Many Bakers served in the military. Seth’s son, Israel Baker, drowned in South Carolina during his service with the 39th Ill. Infantry in the Civil War. Already mentioned, his cousin, Albert Rowan also served and died during his service. After her husband’s death, Ella Tappe Leonard returned to Bloomington and in the 1940s, her three sons, Charles, Kirk and James all served in WWII. Frances Murray was the Chief Air Raid Warden in Bloomington during WWII.

 

            Isaac’s granddaughter Laura Baker (b. 1839) married Hiram J Noble and gave birth to the only line of Bakers that continues to live in McLean County.  If you are descended from Agnes Noble (Atlanta) or Lucille Baker Wilcox, you are related to Isaac Baker, the man who platted the original town of Bloomington.

 

            Agnes Noble (Atlanta)

            Lucille Baker Wilcox

            Major Seth Baker (1785 – 1838), a brother of Dr. Isaac Baker, moved to Illinois in 1829, a widower with ten children, according to the 1830 census. The names of only 7 of those children come down to us. The Major may have died around 1838, but the location of his death and burial is unclear. He was married in Washington County, Ohio to Phebe Van Valey. Major Seth Baker came to Bloomington in 1829, in company with John Greenman from Ohio and his brother. How he came to have the title “Major” is unknown, for he is not listed as a Major in the War of 1812. He was a tough one. One story told of Major Baker is that when his toe was “sick” he could not find a doctor to cut the offending toe off, so he used a chisel and hammer to take the toe off himself.

 

            A story was told about his son Moses Baker and William Oney, who travelled to Orendorff’s mill, twenty five miles from Bloomington the day before the great snow of 1831. During the storm, William Oney was determined to lay down and rest, but Moses Baker whipped him and abused him until he was ready to get up and fight and wrestle in the dark to keep warm – thus avoiding certain death during that great freeze. When morning came and they could see about them, they were just 300 yards from a house.

 

           Sophronia (1815 – 1903), Seth Baker’s second daughter, married George McElhiney, a carpenter. They had five children, but Sophronia died at the Elgin Hospital for the Insane in 1903 at the age of 88.  J.B. Orendorff recorded the sad story of her illness. Sophronia gradually became insane, choosing small fights with the other housewives around her. She pulled up all the “garden stuff” of her neighbor, Mrs. Simon. Mr. McElhiney visited her regularly at the insane asylum and told Mr. Orendorff of her condition: “He kept me posted as to her condition. At one time after he had been to see her he said all though (sic) she seemed all most dethroned of all reason, she never forgot the love she had for him – a grip of his hand always caused her to weep bitterly – in talking of her to me he was deeply affected. “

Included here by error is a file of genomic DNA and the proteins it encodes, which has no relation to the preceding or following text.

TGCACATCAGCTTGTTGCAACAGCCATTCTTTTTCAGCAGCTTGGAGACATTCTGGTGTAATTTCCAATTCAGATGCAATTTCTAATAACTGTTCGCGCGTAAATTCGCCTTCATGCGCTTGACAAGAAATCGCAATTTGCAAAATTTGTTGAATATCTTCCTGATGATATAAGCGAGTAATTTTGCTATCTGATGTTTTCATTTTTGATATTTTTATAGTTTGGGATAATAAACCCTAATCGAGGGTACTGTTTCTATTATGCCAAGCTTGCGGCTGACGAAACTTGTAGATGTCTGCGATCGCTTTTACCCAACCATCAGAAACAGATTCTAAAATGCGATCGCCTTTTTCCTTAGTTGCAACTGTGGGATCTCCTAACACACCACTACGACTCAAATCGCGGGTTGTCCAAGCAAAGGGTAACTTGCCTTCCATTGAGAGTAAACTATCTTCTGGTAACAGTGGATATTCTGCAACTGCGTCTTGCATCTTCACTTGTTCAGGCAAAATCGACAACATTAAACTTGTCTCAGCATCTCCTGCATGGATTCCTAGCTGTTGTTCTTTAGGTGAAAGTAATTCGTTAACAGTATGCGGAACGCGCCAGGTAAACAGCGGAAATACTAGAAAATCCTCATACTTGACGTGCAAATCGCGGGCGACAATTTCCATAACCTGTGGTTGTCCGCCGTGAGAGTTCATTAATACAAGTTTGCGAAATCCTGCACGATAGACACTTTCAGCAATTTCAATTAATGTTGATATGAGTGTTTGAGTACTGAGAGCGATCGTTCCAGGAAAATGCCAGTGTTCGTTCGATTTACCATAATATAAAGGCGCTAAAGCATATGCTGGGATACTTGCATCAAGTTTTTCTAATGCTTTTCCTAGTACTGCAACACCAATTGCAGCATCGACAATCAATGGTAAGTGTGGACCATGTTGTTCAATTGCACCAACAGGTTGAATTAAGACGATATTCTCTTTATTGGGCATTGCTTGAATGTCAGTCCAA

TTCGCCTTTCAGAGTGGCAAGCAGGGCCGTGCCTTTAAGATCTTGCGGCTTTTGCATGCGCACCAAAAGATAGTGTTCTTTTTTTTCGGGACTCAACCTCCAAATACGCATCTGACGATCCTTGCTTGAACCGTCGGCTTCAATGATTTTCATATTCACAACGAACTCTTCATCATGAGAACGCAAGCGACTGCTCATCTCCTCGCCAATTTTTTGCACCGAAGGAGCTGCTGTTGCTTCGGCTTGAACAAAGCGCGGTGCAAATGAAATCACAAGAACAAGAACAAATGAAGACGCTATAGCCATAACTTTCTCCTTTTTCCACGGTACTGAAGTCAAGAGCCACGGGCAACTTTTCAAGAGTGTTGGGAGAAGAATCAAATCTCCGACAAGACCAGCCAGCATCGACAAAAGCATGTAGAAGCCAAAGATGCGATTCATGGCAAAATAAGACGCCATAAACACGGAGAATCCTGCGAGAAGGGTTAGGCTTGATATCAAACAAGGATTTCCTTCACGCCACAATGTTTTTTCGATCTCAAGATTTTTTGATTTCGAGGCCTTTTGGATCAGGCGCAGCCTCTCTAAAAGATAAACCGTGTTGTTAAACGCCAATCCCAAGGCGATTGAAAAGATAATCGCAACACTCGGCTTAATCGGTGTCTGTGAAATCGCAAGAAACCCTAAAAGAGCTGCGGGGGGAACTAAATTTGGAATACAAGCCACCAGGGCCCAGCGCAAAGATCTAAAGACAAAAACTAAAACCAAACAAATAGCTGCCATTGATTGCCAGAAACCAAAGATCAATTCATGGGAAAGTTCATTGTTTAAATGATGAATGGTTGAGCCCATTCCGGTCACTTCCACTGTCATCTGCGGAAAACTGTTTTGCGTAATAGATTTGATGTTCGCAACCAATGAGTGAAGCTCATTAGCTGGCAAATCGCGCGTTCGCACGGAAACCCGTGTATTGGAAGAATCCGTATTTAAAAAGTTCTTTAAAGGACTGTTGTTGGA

George and Sophronia’s son Arthur McElhiney (1842 – 1903) was the manager of the Western Union Telegraph office from 1868 and into the 1890s in Bloomington. He married Alcesta Sill and had four children, only one of whom stayed in McLean County. Edna McElhiney (1877 – 1963) married Ira Spafford and with him lived at the Illinois Soldiers and Sailors Children’s School which they managed from 1921 to 1933. During their time at the School the cottages were built and new ideas about orphan care were tried out. 

 

            Adolphus McElhiney, a son of Sophronia, was a member of Company B of the 145th Ill. Inf. Later in life he was a railroad man and moved away from McLean County.

 

            Mary Baker married Dr. George Espy and had two daughters and two sons.  Dr. Espy was known for his willingness to go out and help at all times and seasons. J.B. Orendorff told of his reliance on Dr. Espy when the doctor travelled through a terrible storm to his mother’s sickbed. Georgie Espy (1876 – 1914) stayed in Bloomington and married Sam Holder of Holder Hardware. Their three sons, George (1905 – 2000), Dan (1907 – 2008) and John all served in WWII and lived in Bloomington. George Holder completed his education at the University of Illinois and worked as a farmer all his life. Dan Holder lived in  McLean County most of his life and continued the family hardware business. As a boy he remembered riding his pony in the Armistice Day parade on his 11th birthday. Holder Hardware was involved in the rebuilding of the Lincoln Tomb in Springfield under his direction. John Holder never married and worked all his life in management for Owens Glass and State Farm. In WWII he was a Lieutenant Commander in the navy and captained a troop landing ship in the Pacific Theater.

 

            The Holder descendants are the only descendants of the Major Seth Baker family.

Solomon Dodge Baker, Nevada City, CA

Mary Frances Murray, IWU, 1929

bottom of page